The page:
The Impending Fall of the Roman Republic

Sound at all familiar?

Study history and study it well, my friends, for we can better recognize echoic trends, learn from the mistakes of our past, and challenge the solutions of old to break cycles. We live in an era of unprecedented information access. Many answers to the problems of our times lie in history books, if only you make the effort to open them and digest. Do not succumb to ignorance or distraction; fight for and stay on the path to great knowledge. Study the past to fix the present and plan for the future. History can help change the course of fate.

Prior to 140s BC, Rome was consumed by 100 years of war with Carthage and Greece. Rome finally conquered and became the sole superpower in the Mediterranean for the next 600 years, but the Republic itself was doomed after she lost its greatest unifying force: an enemy.

Rome became rich and powerful, bolstered by a massive influx of slave labor from the conquered. Veterans came home and couldn’t keep up, finding themselves homeless and unemployed. The military devolved from patriotic noble landowners defending their homes to anyone who needed a job. Wealth made the wealthy wealthier and personal gain took precedence over affairs of state, fueled by the rise of a progressive novus homo elite who were new to power with no ties to the old ways of doing things. These new men identified with the masses and raised popular causes. The likes of Scipio Africanus (who allegedly coined the term “Imperator”) introduced the cult of personality to Rome. The conquered peoples of the provinces became loyal to personalities, not to Rome, and saw a path to win their own status. A Rome of virtuous men in the image of Cincinnatus shifted to hedonism, selfishness, and individualism. Rome’s 350 year pledge against monarchy could not temper the greed and ambition of men.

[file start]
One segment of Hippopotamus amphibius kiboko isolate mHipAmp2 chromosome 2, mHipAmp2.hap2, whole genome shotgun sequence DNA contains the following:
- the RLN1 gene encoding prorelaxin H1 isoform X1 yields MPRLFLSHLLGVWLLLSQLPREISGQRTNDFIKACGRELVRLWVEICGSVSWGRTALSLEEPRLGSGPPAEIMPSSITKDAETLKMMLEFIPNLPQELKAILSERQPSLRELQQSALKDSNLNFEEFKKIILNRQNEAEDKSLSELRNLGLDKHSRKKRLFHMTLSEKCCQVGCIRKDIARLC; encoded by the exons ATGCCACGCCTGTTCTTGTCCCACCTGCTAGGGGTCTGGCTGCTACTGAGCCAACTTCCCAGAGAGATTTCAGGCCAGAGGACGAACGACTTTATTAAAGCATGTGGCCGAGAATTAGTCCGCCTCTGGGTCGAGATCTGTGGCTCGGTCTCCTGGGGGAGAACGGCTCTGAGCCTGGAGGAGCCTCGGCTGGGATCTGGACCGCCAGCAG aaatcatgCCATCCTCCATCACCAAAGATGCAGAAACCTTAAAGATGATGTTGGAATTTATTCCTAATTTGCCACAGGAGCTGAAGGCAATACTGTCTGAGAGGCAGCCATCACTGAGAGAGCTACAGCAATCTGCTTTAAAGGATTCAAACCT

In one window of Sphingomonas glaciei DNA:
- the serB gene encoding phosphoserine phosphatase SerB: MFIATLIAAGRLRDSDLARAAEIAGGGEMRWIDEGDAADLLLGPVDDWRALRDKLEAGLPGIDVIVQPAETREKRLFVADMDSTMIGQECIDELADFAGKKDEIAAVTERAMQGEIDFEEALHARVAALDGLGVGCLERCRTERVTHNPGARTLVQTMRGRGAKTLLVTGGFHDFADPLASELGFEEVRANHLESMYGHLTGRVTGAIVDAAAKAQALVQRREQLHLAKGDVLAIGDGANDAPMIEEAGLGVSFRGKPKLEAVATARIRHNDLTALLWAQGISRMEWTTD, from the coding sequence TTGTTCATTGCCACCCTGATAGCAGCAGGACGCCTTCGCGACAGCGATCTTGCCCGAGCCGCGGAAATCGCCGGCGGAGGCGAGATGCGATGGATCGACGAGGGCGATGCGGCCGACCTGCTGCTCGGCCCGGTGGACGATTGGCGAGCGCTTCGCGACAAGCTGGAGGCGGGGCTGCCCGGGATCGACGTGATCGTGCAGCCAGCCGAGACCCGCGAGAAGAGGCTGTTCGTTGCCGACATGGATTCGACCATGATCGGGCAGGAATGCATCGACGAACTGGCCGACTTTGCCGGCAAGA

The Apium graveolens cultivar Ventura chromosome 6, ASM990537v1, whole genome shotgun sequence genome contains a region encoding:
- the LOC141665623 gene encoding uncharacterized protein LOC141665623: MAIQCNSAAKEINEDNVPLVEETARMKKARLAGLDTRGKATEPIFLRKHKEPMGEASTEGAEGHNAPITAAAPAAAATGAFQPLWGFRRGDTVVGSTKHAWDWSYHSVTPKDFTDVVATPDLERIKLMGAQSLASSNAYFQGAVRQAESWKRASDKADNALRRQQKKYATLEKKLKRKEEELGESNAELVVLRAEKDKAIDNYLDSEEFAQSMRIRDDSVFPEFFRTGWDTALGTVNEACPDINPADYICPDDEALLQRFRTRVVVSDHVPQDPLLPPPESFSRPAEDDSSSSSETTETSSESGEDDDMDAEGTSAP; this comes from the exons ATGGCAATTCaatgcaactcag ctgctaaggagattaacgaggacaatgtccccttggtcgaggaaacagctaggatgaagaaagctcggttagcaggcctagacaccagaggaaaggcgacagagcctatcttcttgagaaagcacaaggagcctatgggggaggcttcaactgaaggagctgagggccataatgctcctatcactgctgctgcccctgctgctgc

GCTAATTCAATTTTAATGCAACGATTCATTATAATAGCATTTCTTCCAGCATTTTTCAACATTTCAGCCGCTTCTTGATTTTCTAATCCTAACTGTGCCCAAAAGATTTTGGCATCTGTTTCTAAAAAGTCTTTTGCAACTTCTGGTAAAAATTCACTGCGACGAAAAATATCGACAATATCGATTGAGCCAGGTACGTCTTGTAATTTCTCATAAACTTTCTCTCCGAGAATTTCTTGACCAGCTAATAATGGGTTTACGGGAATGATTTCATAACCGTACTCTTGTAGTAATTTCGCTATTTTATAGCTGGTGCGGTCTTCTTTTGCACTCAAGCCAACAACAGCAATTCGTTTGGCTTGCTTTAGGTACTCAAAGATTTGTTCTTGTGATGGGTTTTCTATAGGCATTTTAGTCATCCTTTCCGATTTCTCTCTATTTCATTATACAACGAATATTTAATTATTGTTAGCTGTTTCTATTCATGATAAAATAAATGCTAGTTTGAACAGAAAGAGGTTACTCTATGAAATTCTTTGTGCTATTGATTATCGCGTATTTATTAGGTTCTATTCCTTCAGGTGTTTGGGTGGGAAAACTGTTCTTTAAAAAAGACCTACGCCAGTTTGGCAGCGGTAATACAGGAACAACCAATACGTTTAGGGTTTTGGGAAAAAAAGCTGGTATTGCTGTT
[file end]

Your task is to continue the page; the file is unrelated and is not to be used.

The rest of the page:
Conservatives like Cato saw the breakdown, even making audacious displays of wealth illegal for fear of inciting uprisings. Ultimately, the Republic had survived for two reasons: the plebeian lower class were not poor enough to launch a revolution and the elites were unified enough that their rivalries did not become public. Those linchpins removed, Rome turned inward for conflict. Civil war was inevitable. The stage was set for men of wealth and influence to seize the reins of an otherwise functioning government and cast it back into a simpler format of sole ruler, whether benevolent or cruel. Rome would never recover from this transition to Empire, though it would take 1,500 years to finally die.

Did you learn anything from that preview? See any parallels? Get any ideas? Even in a short read, one can learn so much about the patterns of humanity. Events two millennia years ago ring true today. As I am spending 20 hours per week studying Roman history, I’ll be sure to share more insights in post to come.